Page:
Rise in home prices in 20 U.S. cities reflects lean inventory
A larger-than-forecast increase in home prices in 20 U.S. cities in March underscores both steady demand and lean inventory, figures from S&P CoreLogic Case-Shiller showed Tuesday.
The 20-city property values index rose 5.9% from March 2016 (the forecast was 5.7%), matching February as the biggest since July 2014. The national price gauge climbed 5.8% in the 12 months through March. The seasonally adjusted 20-city index rose 0.9% from a month earlier (matching the forecast).
Mortgage rates at a six-month low, along with a strong job market and healthier finances, are giving prospective buyers more wherewithal to make purchases. In addition to rising demand, persistent inventory shortages in the previously owned property market are also contributing to price gains. At the same time, wage growth has been slower to pick up than property values, representing a potential headwind to even faster price gains.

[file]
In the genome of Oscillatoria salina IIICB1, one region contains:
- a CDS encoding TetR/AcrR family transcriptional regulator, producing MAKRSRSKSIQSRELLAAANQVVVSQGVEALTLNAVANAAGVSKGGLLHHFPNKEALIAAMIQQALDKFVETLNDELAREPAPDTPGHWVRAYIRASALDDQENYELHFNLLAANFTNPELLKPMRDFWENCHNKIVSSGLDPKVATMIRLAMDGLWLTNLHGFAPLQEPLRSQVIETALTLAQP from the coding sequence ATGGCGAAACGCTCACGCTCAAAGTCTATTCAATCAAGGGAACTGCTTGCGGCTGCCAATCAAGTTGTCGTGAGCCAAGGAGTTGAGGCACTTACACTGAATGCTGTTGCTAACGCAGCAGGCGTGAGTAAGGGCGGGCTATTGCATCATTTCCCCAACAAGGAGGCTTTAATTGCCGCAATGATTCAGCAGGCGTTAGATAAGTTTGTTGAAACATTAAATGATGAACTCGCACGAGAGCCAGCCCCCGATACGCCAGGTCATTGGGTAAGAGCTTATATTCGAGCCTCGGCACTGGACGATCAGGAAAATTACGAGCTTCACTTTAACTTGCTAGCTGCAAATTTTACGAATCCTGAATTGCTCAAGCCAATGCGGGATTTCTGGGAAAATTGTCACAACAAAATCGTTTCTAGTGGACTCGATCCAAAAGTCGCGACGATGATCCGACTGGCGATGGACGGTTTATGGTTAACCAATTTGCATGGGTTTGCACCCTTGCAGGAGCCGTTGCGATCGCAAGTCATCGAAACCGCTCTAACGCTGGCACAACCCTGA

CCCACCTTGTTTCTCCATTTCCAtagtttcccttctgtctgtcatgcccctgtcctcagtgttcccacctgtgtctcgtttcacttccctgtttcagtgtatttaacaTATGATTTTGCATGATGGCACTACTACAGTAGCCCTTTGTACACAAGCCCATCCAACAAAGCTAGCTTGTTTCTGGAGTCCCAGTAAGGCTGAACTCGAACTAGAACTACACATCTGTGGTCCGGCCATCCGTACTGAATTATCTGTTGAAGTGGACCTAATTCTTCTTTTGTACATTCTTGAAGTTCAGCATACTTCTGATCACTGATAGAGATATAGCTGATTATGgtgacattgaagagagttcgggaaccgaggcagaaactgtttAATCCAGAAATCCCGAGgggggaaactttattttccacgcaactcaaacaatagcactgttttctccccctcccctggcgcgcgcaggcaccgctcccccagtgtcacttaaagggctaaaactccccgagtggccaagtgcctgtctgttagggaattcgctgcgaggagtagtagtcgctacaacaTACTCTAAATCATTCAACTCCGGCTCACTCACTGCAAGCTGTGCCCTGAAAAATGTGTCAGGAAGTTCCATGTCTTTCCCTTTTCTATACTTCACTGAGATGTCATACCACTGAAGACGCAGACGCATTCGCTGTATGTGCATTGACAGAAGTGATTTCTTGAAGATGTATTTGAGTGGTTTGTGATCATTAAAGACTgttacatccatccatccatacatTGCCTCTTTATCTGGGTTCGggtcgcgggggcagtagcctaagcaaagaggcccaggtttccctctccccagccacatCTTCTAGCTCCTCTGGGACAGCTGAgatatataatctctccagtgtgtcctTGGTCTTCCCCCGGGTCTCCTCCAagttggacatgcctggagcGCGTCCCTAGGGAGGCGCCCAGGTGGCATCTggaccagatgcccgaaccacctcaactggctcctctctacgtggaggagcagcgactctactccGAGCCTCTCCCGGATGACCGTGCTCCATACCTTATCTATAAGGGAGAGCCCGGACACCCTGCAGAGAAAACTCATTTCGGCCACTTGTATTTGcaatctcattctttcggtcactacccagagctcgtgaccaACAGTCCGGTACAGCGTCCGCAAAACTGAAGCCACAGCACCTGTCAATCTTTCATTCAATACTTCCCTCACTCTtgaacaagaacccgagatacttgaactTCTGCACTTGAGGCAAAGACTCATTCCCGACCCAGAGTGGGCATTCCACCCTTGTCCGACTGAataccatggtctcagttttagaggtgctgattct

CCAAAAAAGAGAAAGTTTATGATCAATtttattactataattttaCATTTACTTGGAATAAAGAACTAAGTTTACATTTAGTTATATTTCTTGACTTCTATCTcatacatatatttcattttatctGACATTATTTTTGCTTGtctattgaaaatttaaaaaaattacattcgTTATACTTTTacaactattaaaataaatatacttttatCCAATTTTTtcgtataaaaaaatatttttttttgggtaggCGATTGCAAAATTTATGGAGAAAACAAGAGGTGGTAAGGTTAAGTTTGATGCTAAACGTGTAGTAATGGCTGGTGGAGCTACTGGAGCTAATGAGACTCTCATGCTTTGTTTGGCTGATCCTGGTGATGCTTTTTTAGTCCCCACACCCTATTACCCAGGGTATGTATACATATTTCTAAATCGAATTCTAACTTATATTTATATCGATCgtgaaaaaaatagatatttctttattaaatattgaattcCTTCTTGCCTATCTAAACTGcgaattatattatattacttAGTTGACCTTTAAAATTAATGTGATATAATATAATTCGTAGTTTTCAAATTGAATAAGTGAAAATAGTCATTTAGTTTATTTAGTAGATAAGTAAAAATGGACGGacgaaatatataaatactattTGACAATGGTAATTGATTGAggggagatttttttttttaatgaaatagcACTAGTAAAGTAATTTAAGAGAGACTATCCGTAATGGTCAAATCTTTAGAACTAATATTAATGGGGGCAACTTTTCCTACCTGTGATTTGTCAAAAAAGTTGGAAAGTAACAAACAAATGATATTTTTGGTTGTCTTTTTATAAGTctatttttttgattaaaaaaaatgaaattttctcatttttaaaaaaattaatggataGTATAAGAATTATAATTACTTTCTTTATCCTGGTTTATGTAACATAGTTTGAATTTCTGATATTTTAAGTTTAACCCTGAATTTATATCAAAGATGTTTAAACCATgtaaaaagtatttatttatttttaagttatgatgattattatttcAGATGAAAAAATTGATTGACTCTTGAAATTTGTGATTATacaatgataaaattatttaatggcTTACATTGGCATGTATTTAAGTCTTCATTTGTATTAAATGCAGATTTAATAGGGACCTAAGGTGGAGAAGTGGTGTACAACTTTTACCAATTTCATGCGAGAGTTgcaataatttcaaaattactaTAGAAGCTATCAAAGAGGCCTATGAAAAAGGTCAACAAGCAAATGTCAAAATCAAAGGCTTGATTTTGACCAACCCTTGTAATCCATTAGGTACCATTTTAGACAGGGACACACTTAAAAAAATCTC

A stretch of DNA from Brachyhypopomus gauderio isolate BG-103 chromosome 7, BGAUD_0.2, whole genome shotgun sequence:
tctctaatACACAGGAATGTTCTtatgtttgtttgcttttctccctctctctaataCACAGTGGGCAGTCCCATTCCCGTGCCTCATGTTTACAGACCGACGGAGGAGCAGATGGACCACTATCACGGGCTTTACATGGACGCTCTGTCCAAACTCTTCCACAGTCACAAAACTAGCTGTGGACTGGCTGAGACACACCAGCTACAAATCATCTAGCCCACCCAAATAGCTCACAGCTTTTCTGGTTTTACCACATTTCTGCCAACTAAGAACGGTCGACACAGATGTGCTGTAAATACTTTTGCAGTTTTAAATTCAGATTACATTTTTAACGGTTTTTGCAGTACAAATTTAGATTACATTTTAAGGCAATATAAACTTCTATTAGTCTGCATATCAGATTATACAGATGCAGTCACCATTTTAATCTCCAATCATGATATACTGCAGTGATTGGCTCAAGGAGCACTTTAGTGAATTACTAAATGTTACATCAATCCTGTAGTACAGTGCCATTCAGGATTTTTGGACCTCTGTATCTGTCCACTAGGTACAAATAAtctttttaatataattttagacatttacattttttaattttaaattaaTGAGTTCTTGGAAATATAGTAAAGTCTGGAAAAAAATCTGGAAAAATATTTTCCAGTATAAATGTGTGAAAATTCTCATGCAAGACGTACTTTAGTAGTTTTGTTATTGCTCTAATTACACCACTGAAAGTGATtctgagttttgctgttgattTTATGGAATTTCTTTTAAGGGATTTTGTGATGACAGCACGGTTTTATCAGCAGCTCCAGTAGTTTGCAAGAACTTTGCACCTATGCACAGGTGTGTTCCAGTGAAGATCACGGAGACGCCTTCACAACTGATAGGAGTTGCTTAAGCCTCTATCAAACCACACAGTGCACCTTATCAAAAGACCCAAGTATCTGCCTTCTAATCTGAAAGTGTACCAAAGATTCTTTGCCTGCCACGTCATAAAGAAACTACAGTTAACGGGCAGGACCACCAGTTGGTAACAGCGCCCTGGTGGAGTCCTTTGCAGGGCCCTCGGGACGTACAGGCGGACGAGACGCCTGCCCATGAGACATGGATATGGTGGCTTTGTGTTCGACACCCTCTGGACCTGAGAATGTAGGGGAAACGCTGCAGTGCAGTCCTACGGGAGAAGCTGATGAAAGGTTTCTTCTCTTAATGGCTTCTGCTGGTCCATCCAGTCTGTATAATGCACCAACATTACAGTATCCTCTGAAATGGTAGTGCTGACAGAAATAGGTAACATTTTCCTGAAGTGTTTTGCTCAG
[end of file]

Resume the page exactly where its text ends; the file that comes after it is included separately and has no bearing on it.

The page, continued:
"While there is some regional variation, prices are rising across the U.S.," David Blitzer, chairman of the S&P index committee, said in a statement. The gain reflected "unusually low inventory of homes for sale." He said "there is no way to tell when rising prices and mortgage rates will force a slowdown in housing."
All 20 cities in the index showed year-over-year gains, led by a 12.3% increase in Seattle and a 9.2% advance in Portland, Ore. After seasonal adjustment, Minneapolis had the biggest month-over-month rise at 1.3%, followed by Detroit with a 1.2% increase. Home prices fell in Cleveland and Tampa, Fla., from the prior month.